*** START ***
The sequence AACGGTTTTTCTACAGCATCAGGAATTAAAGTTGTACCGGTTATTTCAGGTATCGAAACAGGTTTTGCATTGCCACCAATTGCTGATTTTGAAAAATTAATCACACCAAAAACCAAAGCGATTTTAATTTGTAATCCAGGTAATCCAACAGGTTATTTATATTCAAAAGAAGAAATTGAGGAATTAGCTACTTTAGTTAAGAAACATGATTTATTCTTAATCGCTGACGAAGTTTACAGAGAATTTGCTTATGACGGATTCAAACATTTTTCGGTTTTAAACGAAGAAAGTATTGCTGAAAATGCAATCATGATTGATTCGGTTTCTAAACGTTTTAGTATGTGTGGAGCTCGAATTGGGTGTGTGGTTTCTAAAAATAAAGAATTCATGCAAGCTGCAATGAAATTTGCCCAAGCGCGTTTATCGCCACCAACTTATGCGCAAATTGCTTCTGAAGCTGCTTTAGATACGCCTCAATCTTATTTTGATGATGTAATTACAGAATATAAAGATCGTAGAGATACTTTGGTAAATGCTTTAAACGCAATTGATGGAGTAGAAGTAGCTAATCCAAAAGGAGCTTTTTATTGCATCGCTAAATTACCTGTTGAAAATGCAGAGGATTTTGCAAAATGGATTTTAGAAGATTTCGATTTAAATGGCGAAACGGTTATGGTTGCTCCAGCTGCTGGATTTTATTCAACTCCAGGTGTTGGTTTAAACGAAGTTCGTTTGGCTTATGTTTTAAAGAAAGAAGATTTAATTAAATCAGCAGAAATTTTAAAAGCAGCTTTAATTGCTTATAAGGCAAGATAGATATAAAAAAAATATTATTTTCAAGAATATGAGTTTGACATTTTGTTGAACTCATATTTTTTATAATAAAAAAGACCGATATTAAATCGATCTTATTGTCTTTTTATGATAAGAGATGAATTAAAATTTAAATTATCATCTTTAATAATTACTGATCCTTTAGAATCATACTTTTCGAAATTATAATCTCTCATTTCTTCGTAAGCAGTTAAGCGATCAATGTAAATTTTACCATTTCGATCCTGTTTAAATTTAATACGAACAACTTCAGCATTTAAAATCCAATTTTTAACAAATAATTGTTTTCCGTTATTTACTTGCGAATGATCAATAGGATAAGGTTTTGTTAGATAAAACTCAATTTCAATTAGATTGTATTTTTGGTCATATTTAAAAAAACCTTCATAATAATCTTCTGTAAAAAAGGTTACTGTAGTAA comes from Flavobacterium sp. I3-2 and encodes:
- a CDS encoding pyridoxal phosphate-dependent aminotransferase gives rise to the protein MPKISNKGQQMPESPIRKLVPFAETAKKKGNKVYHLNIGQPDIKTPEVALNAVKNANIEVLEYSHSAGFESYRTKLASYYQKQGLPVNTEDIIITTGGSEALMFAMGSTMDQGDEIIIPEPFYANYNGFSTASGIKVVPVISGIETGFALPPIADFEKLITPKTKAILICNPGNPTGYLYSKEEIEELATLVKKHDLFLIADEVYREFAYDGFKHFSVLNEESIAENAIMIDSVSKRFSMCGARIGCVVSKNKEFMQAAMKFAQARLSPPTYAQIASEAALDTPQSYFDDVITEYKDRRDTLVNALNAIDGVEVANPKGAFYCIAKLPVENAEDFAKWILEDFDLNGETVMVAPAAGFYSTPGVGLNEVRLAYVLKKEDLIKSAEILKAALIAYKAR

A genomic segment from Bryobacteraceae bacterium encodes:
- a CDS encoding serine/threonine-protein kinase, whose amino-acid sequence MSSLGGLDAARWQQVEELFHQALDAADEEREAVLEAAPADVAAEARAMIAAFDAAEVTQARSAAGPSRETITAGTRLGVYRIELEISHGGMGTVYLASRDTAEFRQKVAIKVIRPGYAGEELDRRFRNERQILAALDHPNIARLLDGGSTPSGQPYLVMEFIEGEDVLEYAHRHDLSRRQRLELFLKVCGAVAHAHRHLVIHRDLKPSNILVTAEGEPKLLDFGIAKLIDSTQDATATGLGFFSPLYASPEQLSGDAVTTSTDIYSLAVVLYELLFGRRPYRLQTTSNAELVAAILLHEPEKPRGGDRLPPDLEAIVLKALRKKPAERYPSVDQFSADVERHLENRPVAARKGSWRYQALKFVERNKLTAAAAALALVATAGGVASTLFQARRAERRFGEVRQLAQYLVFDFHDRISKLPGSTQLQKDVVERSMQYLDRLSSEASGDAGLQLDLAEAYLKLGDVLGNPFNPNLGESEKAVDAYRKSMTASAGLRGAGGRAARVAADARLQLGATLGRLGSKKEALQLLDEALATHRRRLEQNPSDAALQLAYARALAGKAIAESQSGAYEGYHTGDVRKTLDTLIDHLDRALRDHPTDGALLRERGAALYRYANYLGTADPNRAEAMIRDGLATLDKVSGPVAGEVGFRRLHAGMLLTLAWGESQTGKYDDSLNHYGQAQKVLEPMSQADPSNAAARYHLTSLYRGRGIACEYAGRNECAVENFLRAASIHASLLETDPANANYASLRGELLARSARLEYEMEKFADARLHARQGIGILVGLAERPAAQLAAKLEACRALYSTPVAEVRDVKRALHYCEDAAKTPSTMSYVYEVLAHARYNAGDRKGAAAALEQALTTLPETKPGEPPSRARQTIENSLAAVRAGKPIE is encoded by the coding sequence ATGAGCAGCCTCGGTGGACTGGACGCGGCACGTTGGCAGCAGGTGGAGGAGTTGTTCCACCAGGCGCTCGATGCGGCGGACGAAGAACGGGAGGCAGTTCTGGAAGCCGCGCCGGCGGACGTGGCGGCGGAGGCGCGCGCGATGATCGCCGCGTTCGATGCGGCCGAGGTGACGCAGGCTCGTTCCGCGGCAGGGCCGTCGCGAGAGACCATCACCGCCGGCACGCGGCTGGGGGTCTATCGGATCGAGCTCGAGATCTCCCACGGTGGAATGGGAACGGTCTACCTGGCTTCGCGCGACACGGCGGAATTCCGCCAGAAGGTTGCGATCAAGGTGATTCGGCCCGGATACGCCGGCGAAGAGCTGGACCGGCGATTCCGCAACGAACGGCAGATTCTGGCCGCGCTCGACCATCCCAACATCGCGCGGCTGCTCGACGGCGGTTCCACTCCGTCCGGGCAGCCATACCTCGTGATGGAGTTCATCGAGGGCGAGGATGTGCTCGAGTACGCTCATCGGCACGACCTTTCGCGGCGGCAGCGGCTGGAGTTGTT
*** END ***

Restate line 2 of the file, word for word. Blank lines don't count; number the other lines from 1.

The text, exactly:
- a CDS encoding pyridoxal phosphate-dependent aminotransferase gives rise to the protein MPKISNKGQQMPESPIRKLVPFAETAKKKGNKVYHLNIGQPDIKTPEVALNAVKNANIEVLEYSHSAGFESYRTKLASYYQKQGLPVNTEDIIITTGGSEALMFAMGSTMDQGDEIIIPEPFYANYNGFSTASGIKVVPVISGIETGFALPPIADFEKLITPKTKAILICNPGNPTGYLYSKEEIEELATLVKKHDLFLIADEVYREFAYDGFKHFSVLNEESIAENAIMIDSVSKRFSMCGARIGCVVSKNKEFMQAAMKFAQARLSPPTYAQIASEAALDTPQSYFDDVITEYKDRRDTLVNALNAIDGVEVANPKGAFYCIAKLPVENAEDFAKWILEDFDLNGETVMVAPAAGFYSTPGVGLNEVRLAYVLKKEDLIKSAEILKAALIAYKAR